AJ Labas 2017 RHP - Quick story on AJ and his determination, drive and toughness. In June of 2014 at our Sarasota tournament, he was attempting to field a ground ball down the first baseline coming off the mound. As AJ bent over to pick up the ball and tag the runner in the baseline, he took a knee to his head and suffered a severe concussion. Labas was taken to the hospital where he stayed for two days. It was a scary couple of days for his family and everyone that was a friend of AJ's or his family. Matt Bomeisl and I reached out to the Labas family and with their permission visited Mr. Labas and AJ at the hospital that night. AJ wasn't concious at the time we visited him at the hospital, but we talked with Mr. Labas for a while and asked if we could stay in contact and be updated on AJ's status. It took AJ seven weeks to recover, the first time he started a game was at our PW World Series in Port St. Lucie, Fl. He started a game that helped the Warriors get into the playoff round of 16. AJ's linescore for that start, 4 IP-0 Hits-0 BB-0 R-4 K's. Anyone that's ever experienced a family member or friend having a severe concussion understands how scary and serious the situation is. For Labas to bounce back and compete like he did later on that summer after a serious head injury showed without question, what the kid was made of.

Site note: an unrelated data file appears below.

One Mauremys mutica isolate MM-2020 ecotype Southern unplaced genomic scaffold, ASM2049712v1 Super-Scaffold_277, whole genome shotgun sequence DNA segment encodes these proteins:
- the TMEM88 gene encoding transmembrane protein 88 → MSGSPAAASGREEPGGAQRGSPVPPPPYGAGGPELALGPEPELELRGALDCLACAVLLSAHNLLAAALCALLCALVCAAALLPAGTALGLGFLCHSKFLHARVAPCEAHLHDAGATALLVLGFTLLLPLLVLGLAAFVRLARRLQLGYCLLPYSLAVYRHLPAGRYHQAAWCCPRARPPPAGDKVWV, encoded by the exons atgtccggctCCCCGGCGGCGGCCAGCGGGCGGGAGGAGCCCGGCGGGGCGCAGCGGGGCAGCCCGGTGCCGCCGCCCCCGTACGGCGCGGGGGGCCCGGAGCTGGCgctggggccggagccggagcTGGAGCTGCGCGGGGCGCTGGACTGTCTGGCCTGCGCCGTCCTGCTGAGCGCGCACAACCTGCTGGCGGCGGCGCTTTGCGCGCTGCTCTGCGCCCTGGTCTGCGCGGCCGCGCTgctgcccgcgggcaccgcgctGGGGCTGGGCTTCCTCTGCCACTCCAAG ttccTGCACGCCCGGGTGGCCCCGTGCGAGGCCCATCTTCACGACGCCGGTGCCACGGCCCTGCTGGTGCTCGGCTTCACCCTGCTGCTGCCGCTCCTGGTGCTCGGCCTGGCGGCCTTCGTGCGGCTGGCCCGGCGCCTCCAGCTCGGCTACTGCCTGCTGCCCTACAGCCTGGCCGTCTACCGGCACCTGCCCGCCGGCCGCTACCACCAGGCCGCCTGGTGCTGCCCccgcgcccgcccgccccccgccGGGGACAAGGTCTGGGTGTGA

Labas, a former PW All-American continues to get better and this past weekend in a short outing, he was the best we've seen him. AJ's arm is getting quicker and his fastball showed improved late life and some run when it was down. The biggest improvement Labas showed was the ability to repeat his delivery and have his fastball and curveball come out of the same release point with the same arm speed. He sat 86-90mph, hitting 90mph on about half of his fastballs. AJ's curveball had always shown flashes of tight spin and depth, but he showed more consistency with it on Sunday and the ability to backdoor it on LHH's as an out pitch. By his senior year, Labas should have a 50/55 fastball or better and a 50/55 curveball with a serviceable changeup. With two average or better MLB pitches, scouts will start to take an interest in Labas heading into his senior year.